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Child Support Guidelines

Frequently Asked Questions
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1) When are the amended Guidelines effective?

2) Where can I view the amended Guidelines?

3) Is there an automated calculator available to assist in quickly determining support obligations under the amended Guidelines?

4) What cases will use the amended Guidelines?

5) Will the amended Guidelines automatically be applied to my case?

6) How are credits for my other children calculated?

7) How does the Parenting Time Adjustment operate?

8) How are my child’s medical insurance costs and work–related childcare costs calculated?

9) How do educational expenses and special expenses come into consideration?

10) My former spouse and I have equal time with our children. How do the amended Guidelines treat parents with equal time?

11) I pay state taxes in another state. Do I get to deduct those taxes from gross income?

(12) How do you calculate arrears under the amended Guidelines?

(13) When do you impute income?

(14) When do you use the median gross income figures?

15) What are some of the biggest differences between the Income Shares Guidelines implemented January 18, 2005 and the amended Guidelines effective June 26, 2006?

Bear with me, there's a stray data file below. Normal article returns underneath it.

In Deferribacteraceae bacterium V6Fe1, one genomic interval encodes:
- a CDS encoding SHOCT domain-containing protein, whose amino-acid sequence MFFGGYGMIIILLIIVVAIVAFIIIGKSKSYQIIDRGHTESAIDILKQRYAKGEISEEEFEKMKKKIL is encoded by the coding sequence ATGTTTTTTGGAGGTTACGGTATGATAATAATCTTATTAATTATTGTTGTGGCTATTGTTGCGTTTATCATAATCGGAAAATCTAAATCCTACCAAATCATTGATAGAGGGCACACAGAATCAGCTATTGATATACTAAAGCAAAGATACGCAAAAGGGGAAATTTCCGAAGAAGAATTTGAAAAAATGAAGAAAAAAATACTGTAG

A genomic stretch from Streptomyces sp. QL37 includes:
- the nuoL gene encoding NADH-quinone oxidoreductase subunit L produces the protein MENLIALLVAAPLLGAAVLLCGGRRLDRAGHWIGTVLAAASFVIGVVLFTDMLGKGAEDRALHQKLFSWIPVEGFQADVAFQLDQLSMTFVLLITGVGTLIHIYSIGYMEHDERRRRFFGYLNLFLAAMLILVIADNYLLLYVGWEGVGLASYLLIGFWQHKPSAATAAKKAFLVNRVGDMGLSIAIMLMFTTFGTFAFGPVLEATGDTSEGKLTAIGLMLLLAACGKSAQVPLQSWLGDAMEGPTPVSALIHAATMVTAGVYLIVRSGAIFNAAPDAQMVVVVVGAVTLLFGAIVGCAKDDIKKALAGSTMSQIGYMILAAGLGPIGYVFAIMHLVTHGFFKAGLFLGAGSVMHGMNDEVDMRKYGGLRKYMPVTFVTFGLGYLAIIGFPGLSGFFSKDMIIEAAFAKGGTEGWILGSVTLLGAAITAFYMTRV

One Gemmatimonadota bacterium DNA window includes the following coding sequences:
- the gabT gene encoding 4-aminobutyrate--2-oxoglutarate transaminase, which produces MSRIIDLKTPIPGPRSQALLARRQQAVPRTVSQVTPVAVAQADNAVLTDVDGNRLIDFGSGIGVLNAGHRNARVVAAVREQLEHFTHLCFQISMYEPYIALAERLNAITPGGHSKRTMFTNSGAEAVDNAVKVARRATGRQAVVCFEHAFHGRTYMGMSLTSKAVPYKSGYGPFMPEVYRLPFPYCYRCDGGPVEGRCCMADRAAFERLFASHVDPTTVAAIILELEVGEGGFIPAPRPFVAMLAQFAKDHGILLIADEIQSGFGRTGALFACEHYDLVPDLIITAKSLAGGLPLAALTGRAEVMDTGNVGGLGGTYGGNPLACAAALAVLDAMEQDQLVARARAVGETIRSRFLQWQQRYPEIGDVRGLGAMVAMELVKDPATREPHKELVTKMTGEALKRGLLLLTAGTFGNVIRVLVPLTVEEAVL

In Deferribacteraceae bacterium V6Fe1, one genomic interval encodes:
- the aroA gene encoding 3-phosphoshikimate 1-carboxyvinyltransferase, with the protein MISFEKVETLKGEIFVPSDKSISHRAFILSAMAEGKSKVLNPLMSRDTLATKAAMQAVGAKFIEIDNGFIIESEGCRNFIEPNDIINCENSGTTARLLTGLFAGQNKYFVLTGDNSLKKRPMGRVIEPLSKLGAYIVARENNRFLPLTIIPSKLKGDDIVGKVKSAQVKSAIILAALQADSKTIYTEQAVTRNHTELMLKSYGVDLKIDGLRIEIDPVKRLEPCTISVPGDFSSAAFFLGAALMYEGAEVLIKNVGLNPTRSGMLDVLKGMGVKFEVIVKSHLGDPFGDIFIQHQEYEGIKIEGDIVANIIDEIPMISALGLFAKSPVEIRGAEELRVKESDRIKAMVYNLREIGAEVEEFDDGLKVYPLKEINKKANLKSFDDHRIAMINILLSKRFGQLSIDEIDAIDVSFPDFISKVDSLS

(16) What sort of information do I need to use Income Shares?

 

 

 

 

 

 

(1)     When are the amended Guidelines effective?

June 26, 2006

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(2)        Where can I view the amended Guidelines?

You can view the complete text of the rules on the Internet at: http://www.state.tn.us/humanserv/rules.htm

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(3)         Is there an automated calculator available to assist in quickly determining support obligations under the amended Guidelines?

 

Yes! A free automated calculator is available. The calculator dramatically decreases the time it takes to determine child support orders as opposed to figuring the calculations by hand (from approximately 25 minutes to two minutes to calculate an order once the fields are filled in). If you are not viewing these FAQs on the web, see the Internet address in #2 above.  If you are viewing on the web, Click HERE to go to our "Downloads" page...

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(4)        What cases will use the amended Guidelines?